Linear Distortion: Moderate-and-clear (2%+) mustache-style barrel distortion at 17mm that is already pin-cushion by 20mm. At 28mm the pin-cushion is just over 1.5%. The in-camera corrections do a good job of removing the distortion, though for many focal lengths the base level (a bit above 1% in much of the range) is low enough you might not care.

Chromatic Aberration: yes, longitudinal CA is present, though not nearly in the level I’d expect from an f/2.8 wide angle zoom. At f/2.8, foregrounds will shift magenta and backgrounds green. This resolves itself very rapidly as you stop down. Lateral CA was well controlled and mostly ignorable; certainly easily correctable.

Flare: In-frame light sources produce surprisingly little ghosting artifacts, and none of that Christmas Tree color you see with some wide angle lenses. Moreover, veiling glare is well handled. 

Bokeh: Not a strong point of the lens. Clear bright edges with very noticeable onion rings inside. The usual aperture misshape as you stop down with an inexpensive Nikkor. But no real cats eye that I could see. So what these attributes taken together tend to produce is a busy bokeh. Not a particularly objectionable one, but still busy. 

Final Words

17-28mm feels a little focal length constrained, but that’s partly the point of the Tamron f/2.8 trio Nikon is reproducing: by restricting to the 17-180mm range instead of 14-200mm, and by making the lower switchover at 28mm, you end up with three smaller lenses that are little less complex to get right optically, and can be sold at a lower price.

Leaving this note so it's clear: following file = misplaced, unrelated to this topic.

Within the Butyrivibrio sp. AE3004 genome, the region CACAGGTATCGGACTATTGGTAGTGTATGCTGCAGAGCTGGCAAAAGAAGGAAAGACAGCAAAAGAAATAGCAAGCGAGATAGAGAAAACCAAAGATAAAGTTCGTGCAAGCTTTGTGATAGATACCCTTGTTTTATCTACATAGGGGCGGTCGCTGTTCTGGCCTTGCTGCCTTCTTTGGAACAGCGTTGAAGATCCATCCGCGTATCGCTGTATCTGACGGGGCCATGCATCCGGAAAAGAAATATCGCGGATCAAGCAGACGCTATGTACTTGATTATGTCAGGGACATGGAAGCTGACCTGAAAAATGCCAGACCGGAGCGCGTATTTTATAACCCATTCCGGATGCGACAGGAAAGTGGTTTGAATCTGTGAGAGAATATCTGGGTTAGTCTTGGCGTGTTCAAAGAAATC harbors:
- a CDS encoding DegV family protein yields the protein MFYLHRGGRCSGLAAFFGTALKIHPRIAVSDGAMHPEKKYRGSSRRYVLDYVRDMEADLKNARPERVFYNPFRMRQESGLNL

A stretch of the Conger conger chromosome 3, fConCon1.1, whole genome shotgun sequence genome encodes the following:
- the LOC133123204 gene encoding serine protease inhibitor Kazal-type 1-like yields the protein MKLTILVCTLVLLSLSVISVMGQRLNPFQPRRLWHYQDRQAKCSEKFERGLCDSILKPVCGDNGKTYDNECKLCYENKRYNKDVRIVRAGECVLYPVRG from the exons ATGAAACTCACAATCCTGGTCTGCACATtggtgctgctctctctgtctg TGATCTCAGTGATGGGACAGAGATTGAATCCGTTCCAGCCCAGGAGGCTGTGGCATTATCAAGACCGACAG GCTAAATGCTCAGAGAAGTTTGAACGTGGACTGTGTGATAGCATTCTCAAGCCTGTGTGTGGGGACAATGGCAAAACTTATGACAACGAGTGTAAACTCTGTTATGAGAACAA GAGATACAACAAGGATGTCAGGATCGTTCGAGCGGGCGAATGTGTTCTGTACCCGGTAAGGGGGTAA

Most people would prefer a more expansive 16-35mm range, but that would end up bigger and more expensive. Nikon was in the market for a second trio of zooms that was more affordable than their f/2.8 S-Line ones, and the Tamrons are a very good choice for that. These lenses match up very well with the Z5 and even the Z6 II cameras (more modest performance for lower price). As a matter of fact, I’m keeping the 17-28mm f/2.8 around primarily because it covers most of what I need on a Z5. Coupled with the 24-200mm f/4-6.3 VR, you’ve got a fairly small 17-200mm that can photograph well in lower light, too (though not at the telephoto focal lengths).  

This shouldn’t be construed to say you wouldn’t want to use this lens on the Z7 and Z9 models. It appears to be up to the task throughout much of the frame with high resolution captures. In fact, if you are one of those still using the old print aspect ratio of 5:4—which a number of the Nikon cameras support in-camera—you pretty much avoid all the worst aspects of this lens. Making an 8x10” print shows virtually no issues. 

Would I use this lens on a DX body (27-42mm effective)? That’s a big maybe at the moment. The DX bodies don’t have sensor-VR, and the lens doesn’t have VR, so you need to be careful about handling. 27mm (effective) isn’t wide enough for me much of the time, and 42mm (effective) doesn’t get me far enough to call this a mid-range zoom on DX. What it would do quite well, though, is perform well for indoor events in lower light. You just need to watch your handling carefully. 

I was surprised to really like the 17-28mm f/2.8. After all, I’ve got the 14-24mm f/2.8 S already, and that's a gem of a lens. Credit Tamron, and now Nikon, with bringing a basic fast wide angle lens into the modern age. 

The 17-28mm f/2.8 is a very new lens in the Z-mount lineup as I write this. At the US$1200 list price, some will feel that it’s a little overpriced, particularly since Tamron’s FE-mount version sells for US$900. However, I expect that Nikon will use this lens much like they’ve used the 28-75mm f/2.8: we’ll see it on instant discount often to attract new users on price. Thus, I’m going to say:

Recommended (2022 to present, at any discounted price)

This is a lens you may want, but you should probably wait for it to go on sale to pick it up if you can.